A group of Arkansas cyclists held a good roads convention in Little Rock just before the turn of the century. Arkansas automobile salesmen picked up on the notion that better roads would help their business as well, became the driving force behind the Arkansas good roads movement; the enterprising salesmen increased the movement's breadth by expanding their scope outside of city streets to farm to market routes, a move that enticed farmers to support the cause. The combination of money from Little Rock salesmen and the large number of farmers in the state made the good roads movement a formidable alliance. At this time, the roads were maintained by a state law that mandated all healthy men of middle age contribute five days of road work annually. Another convention in 1907 formed road districts. Although the need for improvement was obvious, the citizens had trouble finding funding for their goals. In December 1913, Arkansas formed the "Dollarway", the name of a concrete road with asphalt concrete topping.
It was opened near Pine Bluff. By 1914, a segment of 23 miles was opened, the longest paved stretch in the United States. Today, the route is covered by Highway 365, although some original concrete segments are still visible, the Dollarway Road portion has been listed on the National Register of Historic Places. Now that Arkansas had discovered a durable paving system, concrete topped with asphalt of "Dollarway pavement", they could replace the often-broken macadam roads. Dollarway was a more economical choice, as macadam would need replacing; the next problem facing Arkansas was that "road improvement districts" established in 1907. These districts lacked central organization, there was limited communication among districts, they were often headed by novices, were heavily in debt. In 1913, the Arkansas Highway Commission was ordered with the task of organizing the state's road system. In 1915, the Commission was charged with misappropriating funds for officials to use on automobiles and gasoline, making the financial situation worse.
The Alexander Road law of 1915 allowed those close to a route to form their own districts and subsequently contract out the work themselves. This resulted in wild variations of how the same road was paved from district to district and from county to county. In 1917, the Arkansas General Assembly enacted Act 105, designating all public roads as state roads eligible to receive federal aid in response to the Federal Aid Road Act of 1916; the Act had a limited scope, small appropriation limits, implementation was delayed nationwide due to World War I. The Federal Aid Highway Act of 1921, was passed in an effort to remedy the deficiencies of the 1917 legislation, it allowed for funds to be allocated for a state highway system, as long as a central highway authority meeting certain requirements was in charge of disbursing funds, not the case in Arkansas at the time. The Arkansas legislature was slow to create an authority capable of meeting the Federal Aid Act's requirements, opting instead to stay with the district approach, which cost the state millions of dollars in funds.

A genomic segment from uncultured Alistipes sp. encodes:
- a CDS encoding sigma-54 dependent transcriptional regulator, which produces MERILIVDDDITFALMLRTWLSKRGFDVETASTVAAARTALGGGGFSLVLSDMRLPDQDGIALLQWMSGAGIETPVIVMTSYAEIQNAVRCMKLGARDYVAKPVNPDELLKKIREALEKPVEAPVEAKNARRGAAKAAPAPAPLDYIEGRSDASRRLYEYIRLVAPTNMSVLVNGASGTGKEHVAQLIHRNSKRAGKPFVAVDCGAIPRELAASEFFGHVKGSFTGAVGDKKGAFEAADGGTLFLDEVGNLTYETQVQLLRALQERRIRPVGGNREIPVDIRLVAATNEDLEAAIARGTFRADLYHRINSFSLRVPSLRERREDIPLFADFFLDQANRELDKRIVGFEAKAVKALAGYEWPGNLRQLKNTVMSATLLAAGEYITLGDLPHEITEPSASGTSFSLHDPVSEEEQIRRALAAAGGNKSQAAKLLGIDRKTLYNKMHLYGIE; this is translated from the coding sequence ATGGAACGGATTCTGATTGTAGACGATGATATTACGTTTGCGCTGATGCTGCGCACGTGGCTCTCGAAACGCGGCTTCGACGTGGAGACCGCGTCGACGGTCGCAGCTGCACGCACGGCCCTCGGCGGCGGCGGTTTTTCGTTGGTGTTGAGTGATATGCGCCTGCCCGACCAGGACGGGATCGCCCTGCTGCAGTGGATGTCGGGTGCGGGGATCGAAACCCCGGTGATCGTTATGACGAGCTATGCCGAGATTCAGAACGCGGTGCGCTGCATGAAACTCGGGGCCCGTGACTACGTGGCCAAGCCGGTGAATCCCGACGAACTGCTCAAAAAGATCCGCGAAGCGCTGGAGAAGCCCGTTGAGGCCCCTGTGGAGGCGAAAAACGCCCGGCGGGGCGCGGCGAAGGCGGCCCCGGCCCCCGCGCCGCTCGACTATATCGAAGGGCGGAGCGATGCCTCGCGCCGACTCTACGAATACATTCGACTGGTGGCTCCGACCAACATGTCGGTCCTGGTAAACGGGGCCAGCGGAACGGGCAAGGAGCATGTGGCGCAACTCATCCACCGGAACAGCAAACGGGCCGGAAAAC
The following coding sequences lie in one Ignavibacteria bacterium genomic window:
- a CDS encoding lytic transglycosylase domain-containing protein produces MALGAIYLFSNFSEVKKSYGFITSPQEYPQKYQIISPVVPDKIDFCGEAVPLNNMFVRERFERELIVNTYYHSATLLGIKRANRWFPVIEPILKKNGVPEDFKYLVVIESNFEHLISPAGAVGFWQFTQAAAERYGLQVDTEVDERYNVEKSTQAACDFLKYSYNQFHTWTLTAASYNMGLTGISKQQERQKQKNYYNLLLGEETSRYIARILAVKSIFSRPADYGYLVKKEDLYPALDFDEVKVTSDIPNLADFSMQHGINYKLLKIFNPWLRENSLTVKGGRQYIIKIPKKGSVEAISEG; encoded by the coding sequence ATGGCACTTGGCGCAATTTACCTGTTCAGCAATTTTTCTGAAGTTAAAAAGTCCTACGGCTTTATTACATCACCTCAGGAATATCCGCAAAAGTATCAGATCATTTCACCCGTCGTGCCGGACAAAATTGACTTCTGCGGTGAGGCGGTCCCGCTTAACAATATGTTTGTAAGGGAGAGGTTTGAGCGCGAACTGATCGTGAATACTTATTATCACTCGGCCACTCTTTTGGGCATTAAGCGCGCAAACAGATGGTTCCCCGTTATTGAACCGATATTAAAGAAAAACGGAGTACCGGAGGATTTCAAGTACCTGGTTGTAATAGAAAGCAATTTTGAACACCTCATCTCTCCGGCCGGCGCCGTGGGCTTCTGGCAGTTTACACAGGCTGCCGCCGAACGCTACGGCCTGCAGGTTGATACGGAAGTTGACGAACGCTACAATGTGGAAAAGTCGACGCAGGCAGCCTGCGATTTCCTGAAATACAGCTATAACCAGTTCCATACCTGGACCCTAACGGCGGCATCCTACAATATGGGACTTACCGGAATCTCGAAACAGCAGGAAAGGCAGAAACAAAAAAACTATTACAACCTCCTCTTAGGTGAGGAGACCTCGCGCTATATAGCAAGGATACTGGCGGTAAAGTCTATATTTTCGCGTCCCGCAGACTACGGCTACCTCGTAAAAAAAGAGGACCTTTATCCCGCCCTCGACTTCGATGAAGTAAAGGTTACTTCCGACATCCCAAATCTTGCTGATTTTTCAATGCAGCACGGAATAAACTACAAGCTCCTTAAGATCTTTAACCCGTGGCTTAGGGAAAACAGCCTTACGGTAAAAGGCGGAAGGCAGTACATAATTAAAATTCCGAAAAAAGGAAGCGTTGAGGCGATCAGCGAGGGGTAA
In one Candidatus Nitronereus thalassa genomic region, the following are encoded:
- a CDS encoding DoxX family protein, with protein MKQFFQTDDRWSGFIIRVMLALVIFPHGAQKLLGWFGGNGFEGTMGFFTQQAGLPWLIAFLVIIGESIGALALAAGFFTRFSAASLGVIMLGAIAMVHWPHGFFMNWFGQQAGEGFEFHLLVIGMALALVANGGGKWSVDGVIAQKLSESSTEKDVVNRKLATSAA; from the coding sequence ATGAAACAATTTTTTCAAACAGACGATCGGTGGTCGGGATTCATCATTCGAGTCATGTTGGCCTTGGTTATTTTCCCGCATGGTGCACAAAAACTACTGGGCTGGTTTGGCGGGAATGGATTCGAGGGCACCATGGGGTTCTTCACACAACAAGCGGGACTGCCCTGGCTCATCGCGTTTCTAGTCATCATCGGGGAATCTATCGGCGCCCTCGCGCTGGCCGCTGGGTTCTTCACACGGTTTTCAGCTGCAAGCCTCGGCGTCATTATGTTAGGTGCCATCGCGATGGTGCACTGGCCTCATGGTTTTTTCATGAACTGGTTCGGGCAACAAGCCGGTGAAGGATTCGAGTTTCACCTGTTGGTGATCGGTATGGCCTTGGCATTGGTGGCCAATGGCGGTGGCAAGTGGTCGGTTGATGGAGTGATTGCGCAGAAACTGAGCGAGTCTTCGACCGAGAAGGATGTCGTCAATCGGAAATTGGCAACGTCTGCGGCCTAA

During this period, district leaders were caught charging exorbitant taxes for road projects, where districts overlapped, bankrupting farmers. The federal government decided to withhold money from states without a unified highway authority; when the General Assembly again tried to create one, the local county judges blocked the legislation. Since Arkansas was not in compliance with the Federal Aid Act of 1921, the state was declared ineligible for federal funds in 1923. Upon withdrawal of federal money in 1923, Governor Thomas McRae called a special session of the General Assembly to solve the problem; the result was Act 5 known as the Harrelson Road Law. The most significant provision of the law created a state highway system, the roads within it were eligible for federal funding to be disbursed by the Commission; the Commission gained significant influence over construction by having the ability to disburse federal aid to projects meeting its standards. The law consolidated all construction and maintenance activities on public roads under the Highway Commission supervision, ensuring roads were built to Commission standards.
The law modified the number of commissioners, how they were appointed, term limits. The state highway system was first created on October 10, 1923 by the Commission